CINCINNATI -- A busy January continued for the Reds on Monday as they checked another item off the wish list by signing outfielder Fred Lewis to a one-year contract worth $900,000. The club also made the anticipated addition of shortstop Edgar Renteria official when his signing to a one-year contract was announced. Renteria will receive $2.1 million in base salary with an additional $900,000 in incentives based on plate appearances. Both players underwent their physicals Monday in Cincinnati and passed. The club's roster is now full at 40 players with the signings.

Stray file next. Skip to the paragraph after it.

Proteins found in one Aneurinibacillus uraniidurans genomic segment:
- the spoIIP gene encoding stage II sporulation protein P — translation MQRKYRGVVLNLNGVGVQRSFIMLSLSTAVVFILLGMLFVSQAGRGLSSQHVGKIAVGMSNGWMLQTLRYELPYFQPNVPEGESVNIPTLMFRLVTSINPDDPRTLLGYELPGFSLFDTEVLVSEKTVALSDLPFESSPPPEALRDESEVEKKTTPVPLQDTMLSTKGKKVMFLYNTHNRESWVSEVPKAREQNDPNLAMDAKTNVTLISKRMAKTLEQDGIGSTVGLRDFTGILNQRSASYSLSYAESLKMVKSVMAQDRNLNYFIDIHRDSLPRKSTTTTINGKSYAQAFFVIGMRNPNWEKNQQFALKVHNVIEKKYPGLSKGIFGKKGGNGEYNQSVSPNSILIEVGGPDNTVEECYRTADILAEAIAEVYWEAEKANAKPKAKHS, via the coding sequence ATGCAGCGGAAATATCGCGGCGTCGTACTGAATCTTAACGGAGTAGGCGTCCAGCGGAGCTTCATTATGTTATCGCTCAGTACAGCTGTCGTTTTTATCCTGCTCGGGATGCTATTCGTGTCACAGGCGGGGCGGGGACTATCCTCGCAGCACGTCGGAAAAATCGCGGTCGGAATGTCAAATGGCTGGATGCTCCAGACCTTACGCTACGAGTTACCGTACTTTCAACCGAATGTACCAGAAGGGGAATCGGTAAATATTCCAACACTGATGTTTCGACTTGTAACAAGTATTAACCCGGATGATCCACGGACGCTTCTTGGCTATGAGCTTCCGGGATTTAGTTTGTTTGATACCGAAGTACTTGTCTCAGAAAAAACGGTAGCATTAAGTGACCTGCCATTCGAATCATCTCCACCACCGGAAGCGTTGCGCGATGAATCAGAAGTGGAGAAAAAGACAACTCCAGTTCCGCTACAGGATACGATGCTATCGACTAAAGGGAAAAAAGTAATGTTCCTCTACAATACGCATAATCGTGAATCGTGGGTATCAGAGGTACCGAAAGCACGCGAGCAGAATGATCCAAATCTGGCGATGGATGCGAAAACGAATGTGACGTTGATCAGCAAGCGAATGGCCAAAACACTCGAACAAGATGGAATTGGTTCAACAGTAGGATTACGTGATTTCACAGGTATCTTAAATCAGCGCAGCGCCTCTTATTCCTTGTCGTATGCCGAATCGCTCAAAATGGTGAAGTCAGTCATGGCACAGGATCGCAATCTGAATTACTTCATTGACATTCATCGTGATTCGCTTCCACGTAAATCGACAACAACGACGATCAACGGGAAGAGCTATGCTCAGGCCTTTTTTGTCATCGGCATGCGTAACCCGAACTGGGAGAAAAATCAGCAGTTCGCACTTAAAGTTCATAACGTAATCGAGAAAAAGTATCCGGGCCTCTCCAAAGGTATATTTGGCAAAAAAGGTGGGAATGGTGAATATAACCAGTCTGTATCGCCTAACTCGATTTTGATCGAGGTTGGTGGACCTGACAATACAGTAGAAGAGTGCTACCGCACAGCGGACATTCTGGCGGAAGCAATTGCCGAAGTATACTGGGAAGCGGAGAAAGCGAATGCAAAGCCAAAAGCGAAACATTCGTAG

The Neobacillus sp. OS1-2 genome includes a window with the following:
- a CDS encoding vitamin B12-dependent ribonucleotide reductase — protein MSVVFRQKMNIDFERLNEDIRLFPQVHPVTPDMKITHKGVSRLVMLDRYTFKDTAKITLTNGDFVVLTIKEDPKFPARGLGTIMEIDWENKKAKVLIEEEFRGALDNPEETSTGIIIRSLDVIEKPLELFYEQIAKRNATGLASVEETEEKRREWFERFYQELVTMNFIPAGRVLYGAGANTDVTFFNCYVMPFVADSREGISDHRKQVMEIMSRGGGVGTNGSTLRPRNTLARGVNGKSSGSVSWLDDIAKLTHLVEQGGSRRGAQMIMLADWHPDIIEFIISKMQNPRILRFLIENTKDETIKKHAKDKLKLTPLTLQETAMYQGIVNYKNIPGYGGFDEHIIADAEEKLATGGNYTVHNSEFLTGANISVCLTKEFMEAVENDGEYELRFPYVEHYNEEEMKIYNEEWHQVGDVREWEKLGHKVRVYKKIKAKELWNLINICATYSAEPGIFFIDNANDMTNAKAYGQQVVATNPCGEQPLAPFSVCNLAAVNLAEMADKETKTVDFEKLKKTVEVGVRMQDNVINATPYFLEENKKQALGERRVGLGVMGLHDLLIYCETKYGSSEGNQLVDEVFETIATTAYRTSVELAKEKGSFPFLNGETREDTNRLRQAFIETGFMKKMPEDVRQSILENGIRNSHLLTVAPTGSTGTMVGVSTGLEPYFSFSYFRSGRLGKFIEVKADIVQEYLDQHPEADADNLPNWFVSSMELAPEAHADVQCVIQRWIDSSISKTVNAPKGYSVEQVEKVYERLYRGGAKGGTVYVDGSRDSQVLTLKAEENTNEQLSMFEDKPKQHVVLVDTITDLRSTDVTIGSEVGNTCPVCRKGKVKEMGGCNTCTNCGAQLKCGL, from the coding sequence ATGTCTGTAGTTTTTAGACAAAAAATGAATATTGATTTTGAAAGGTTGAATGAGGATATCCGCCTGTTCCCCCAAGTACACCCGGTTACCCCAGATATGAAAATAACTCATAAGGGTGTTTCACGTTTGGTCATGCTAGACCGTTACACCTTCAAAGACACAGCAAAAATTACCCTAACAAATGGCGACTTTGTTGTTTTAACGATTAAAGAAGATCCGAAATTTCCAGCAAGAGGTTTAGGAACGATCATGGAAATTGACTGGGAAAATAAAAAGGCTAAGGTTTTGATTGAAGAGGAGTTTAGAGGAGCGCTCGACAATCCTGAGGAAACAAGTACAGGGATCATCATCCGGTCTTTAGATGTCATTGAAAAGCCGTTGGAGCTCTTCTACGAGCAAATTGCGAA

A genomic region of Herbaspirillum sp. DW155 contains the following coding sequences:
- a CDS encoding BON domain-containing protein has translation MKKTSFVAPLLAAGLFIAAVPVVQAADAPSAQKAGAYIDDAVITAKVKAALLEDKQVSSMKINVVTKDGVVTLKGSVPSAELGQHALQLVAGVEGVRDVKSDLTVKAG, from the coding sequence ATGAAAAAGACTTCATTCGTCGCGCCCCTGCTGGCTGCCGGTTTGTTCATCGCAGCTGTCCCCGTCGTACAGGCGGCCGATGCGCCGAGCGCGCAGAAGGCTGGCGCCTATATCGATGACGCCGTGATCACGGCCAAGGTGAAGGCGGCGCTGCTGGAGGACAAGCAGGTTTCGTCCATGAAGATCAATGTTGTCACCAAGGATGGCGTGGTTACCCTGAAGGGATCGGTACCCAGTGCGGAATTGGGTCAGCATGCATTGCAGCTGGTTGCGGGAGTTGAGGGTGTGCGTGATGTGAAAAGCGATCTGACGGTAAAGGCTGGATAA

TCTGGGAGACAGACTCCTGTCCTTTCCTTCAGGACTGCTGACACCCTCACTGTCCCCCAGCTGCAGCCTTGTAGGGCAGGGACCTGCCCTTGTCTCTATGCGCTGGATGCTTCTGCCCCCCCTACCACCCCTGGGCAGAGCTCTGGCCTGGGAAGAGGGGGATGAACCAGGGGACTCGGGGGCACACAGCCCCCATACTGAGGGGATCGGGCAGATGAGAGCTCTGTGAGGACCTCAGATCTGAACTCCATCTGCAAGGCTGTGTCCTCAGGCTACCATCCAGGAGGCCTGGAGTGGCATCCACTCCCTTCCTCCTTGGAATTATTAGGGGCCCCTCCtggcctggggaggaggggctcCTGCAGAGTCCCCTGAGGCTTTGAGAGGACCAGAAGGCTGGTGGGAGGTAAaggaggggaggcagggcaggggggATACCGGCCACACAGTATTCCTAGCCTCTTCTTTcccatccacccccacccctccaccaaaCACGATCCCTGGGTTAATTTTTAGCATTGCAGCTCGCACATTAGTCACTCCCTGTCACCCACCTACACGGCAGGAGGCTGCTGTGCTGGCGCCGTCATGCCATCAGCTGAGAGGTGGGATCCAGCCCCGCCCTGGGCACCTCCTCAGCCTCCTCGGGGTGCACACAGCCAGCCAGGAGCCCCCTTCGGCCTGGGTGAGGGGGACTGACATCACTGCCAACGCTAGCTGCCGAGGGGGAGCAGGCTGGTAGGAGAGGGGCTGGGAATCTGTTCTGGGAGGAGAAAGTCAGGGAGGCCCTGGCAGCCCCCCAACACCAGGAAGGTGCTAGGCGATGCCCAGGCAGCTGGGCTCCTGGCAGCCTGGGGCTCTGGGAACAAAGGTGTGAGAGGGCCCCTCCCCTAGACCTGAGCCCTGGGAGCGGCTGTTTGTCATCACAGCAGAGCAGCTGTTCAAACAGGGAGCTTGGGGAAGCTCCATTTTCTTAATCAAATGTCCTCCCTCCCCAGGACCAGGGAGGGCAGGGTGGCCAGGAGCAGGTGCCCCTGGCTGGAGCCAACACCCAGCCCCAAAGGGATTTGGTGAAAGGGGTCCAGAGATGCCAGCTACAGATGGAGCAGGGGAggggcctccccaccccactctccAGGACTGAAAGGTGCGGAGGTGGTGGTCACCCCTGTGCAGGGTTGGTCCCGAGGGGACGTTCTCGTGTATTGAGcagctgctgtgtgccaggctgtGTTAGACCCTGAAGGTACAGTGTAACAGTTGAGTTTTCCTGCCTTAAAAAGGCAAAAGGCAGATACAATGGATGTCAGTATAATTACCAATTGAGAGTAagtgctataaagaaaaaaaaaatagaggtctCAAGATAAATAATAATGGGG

"I think I'm done," Reds general manager Walt Jocketty said. "These are a couple of pieces we felt we needed." The Reds were in search of a left-handed-hitting outfielder for the bench and a potential leadoff hitter and the club has nabbed both with the 30-year-old Lewis, who was given a big league contract. Lewis was signed over fellow free-agent outfielder Scott Podsednik, a veteran lefty leadoff hitter who was also courted. "We felt we had more upside with Lewis, both with his age and in having control over him for a longer period of time," Jocketty said. "We liked his all-around game. We think he'll fit in well with our club. He feels he's capable of stealing more bases than he did. I'm anxious to see what he can do. He'll be a fun guy to watch." Last season with the Blue Jays, Lewis batted .262 with a .332 on-base percentage and 17 steals. During a career that began in 2006 with the Giants, he has 199 starts from the leadoff spot -- more than any other place in the order -- and is batting .271 with a .343 OBP and 38 steals. "There were multiple offers but none presented the fit Cincinnati did -- from the manager on down," Lewis' agent, Scott Leventhal, said. "His ability to lead off is something everybody is excited about. He's able to do whatever [manager] Dusty Baker needs." Able to play all three outfield spots, Lewis could man left field on days when the matchup isn't so good for right-handed power hitting left fielder Jonny Gomes. "We'll see how it plays out in Spring Training and it could potentially be [a platoon], yes," Jocketty said. Until last week, the Reds had a shortage of left-handed hitters in the outfield, with only mainstay right fielder Jay Bruce on the roster. On Jan. 3, another lefty was brought in when Jeremy Hermida signed a Minor League contract with an invitation to Spring Training as a non-roster player. Drew Stubbs and Chris Heisey -- both right-handed -- are also outfielders on the roster. Renteria was limited to 72 games last season as a role player in part because of three trips to the disabled list. The 35-year-old batted .276 with three home runs, 22 RBIs and a .332 on-base percentage with the Giants and was their World Series Most Valuable Player. "Edgar addresses the need for veteran leadership," Jocketty said. "He's a veteran middle infielder that can play shortstop and help Paul Janish. It's a good move. He still has a lot left in him." Since Renteria agreed to terms on a deal with the Reds on Thursday, there had been a lot of speculation about the status of Janish at shortstop. When the club gets to camp, he will still be the regular shortstop. "I called Janish on Saturday to make sure he knew that," Jocketty said. Renteria is a 15-year big league player with stops for the Marlins, Cardinals, Red Sox, Braves, Tigers and Giants. He played for Jocketty in St. Louis from 1999-2004 and has appeared in three World Series over his career. His resume includes five All-Star appearances, two Gold Glove Awards and three Silver Slugger Awards. Lifetime, Renteria is batting .287 with a .344 on-base percentage and he has a reputation as a positive influence in the clubhouse. Cincinnati was also trying to replenish some veteran leadership after letting free agents Arthur Rhodes, Orlando Cabrera and Laynce Nix move on. Agent Barry Meister, who represents Renteria, said he held sincere talks with at least four clubs, but cited Jocketty and Baker as key drawing points. "We thought there would hopefully be a significant amount of playing time in a couple of places," Meister said. "He's been with Walt before and knows what he can do. He wanted to stay in the National League and be with a winning club. All of that was a factor as well. "He also has great respect for Dusty and believes he gets the most from veteran players and puts them in position to succeed. All of that added up to Cincinnati being the right place."